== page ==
This was one of the progresses I’ve noticed this time around. In addition, there were at least two other bus companies served this route which benefited the consumers. We had used two of them and each offered comparable services and price. I guessed that a little capitalism goes a long way to introduce a little competition in the market place and I liked that a lot. Gone were the dreaded feelings of choosing between government-operated buses and private cars or taxis called 野雞車 “ye3 ji1 che1” after getting out of the airport. The buses were slow but cheaper. But the bus station was far away. There weren’t too many buses especially after 9 PM. 野雞車 was fast and convenient but we had no way of knowing whether we were had or not on the price. In addition, they flew past every car on the highway, raced between the airport and your destination and offered no service at all. They had little regard to their passengers’ safety and all they cared about was trying to get back to the airport for their next fare. The new system was operated by three companies right in the airport building. They were cheap and fast and all we had to wait was no more than 15 to 20 minutes. What a surprise! What a change! I loved it.

Now Jingjing is on her way back to NY, we had to get our stuff ready because our flight back to DC was a day away. After Xiaobao got back from his class we went to 大潤發 “da4 run4 fa1” to buy some stuff for Xiaobao’s apartment. 大潤發 was a huge supermarket stocked with light appliances, clothes, fresh produces, daily necessities, ready-to-eat food, meat, seafood and a lot of other things. Prices were great too. We ordered a dehumidifier for him because Taiwan’s humid weather made wet towel smelly like a five-day old sock after just a day or two day’s use.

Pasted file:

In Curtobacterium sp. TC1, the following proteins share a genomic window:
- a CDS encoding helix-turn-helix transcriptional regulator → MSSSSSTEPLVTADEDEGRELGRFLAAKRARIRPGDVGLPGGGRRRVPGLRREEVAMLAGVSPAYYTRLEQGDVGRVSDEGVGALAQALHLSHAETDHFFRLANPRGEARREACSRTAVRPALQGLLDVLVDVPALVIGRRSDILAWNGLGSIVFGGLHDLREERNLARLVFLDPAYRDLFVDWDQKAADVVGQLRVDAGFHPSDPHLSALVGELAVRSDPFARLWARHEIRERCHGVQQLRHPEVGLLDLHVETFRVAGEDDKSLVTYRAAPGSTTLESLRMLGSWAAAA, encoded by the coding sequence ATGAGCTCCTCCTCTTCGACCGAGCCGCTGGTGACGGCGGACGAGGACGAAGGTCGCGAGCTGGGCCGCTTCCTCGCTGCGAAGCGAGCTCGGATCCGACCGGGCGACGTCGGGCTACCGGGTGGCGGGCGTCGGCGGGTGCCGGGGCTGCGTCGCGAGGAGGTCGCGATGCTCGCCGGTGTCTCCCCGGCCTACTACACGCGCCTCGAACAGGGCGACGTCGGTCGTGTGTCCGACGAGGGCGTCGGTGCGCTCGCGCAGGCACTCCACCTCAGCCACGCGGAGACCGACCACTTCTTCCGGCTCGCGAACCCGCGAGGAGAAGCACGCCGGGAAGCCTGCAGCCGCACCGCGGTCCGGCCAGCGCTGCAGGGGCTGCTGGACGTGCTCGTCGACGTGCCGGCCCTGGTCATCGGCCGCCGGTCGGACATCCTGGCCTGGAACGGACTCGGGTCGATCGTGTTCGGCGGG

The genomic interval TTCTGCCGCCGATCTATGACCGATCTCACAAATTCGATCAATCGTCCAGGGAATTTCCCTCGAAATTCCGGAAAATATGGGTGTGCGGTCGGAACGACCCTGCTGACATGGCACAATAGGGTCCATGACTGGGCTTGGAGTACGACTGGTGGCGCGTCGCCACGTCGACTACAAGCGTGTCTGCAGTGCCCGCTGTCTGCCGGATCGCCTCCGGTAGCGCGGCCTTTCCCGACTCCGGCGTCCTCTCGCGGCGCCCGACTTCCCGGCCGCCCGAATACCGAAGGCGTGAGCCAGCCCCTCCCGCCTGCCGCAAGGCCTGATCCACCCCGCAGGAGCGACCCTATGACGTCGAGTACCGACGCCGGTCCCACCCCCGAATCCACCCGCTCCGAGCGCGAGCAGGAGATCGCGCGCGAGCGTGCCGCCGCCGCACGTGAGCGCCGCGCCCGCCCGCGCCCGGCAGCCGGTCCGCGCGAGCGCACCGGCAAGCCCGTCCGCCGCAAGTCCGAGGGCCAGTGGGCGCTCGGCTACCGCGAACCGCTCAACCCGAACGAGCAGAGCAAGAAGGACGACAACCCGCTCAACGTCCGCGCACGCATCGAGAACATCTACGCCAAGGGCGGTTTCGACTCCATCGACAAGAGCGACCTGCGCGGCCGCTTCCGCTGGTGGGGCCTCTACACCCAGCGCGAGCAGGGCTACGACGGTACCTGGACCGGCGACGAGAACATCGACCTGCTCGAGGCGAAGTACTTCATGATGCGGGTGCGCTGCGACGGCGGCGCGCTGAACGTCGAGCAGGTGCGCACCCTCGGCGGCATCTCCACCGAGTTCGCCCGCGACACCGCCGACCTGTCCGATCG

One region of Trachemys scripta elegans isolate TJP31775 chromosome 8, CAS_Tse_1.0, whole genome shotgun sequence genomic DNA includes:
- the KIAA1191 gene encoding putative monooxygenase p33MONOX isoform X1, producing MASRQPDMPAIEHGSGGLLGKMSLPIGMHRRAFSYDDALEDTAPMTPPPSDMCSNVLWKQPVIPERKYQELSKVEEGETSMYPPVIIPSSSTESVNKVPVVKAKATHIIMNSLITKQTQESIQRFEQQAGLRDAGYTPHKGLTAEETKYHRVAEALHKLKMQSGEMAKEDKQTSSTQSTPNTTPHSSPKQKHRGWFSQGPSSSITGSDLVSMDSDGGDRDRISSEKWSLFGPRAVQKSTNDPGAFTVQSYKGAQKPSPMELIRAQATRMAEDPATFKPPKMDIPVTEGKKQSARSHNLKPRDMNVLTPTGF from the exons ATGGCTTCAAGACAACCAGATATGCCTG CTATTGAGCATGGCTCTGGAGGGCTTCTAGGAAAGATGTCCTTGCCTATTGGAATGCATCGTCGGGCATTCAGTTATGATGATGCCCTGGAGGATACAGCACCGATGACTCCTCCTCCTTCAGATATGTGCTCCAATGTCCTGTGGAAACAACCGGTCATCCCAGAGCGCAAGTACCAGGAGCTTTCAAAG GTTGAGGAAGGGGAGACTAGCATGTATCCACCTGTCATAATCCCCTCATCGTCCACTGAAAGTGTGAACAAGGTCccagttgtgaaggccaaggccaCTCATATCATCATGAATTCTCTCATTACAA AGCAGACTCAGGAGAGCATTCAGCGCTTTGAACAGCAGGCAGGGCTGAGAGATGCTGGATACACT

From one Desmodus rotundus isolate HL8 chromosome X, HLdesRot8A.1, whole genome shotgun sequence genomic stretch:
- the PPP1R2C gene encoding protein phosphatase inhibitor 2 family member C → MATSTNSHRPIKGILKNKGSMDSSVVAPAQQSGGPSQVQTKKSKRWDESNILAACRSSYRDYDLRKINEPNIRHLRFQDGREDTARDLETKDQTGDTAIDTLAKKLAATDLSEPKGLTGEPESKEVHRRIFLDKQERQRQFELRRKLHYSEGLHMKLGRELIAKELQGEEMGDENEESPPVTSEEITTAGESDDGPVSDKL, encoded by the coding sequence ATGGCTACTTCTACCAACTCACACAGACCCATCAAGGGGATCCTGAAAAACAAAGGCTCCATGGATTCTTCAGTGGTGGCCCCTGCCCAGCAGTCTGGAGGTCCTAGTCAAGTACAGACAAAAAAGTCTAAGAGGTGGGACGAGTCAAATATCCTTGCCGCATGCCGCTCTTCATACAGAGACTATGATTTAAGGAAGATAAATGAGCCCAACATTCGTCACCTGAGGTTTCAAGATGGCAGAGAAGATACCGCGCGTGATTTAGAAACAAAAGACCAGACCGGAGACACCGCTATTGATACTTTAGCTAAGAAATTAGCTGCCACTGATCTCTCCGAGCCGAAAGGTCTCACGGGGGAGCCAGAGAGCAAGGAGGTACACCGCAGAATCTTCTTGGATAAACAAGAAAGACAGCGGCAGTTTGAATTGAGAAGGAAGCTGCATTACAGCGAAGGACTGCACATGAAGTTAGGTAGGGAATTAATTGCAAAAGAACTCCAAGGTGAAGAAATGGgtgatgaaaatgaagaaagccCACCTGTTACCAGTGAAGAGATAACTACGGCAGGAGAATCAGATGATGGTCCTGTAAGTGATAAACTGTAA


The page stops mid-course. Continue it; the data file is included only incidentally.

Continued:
大潤發

Fresh White Bitten Melon

Ready-to-Eat

大潤發

At大潤發, I saw something that I haven’t seen for 40 years: 黑人牙膏 “hei1 ren2 ya2 gao1,” (Black me toothpaste) a popular brand of toothpaste we used when I was a kid. The package and its color scheme have changed but the brand survived legal challenges over the years. I found it also interesting that白人牙膏 “bai2 ren2 ya2 gao1” (White men toothpaste) were also available to the public.

黑人牙膏 and 白人牙膏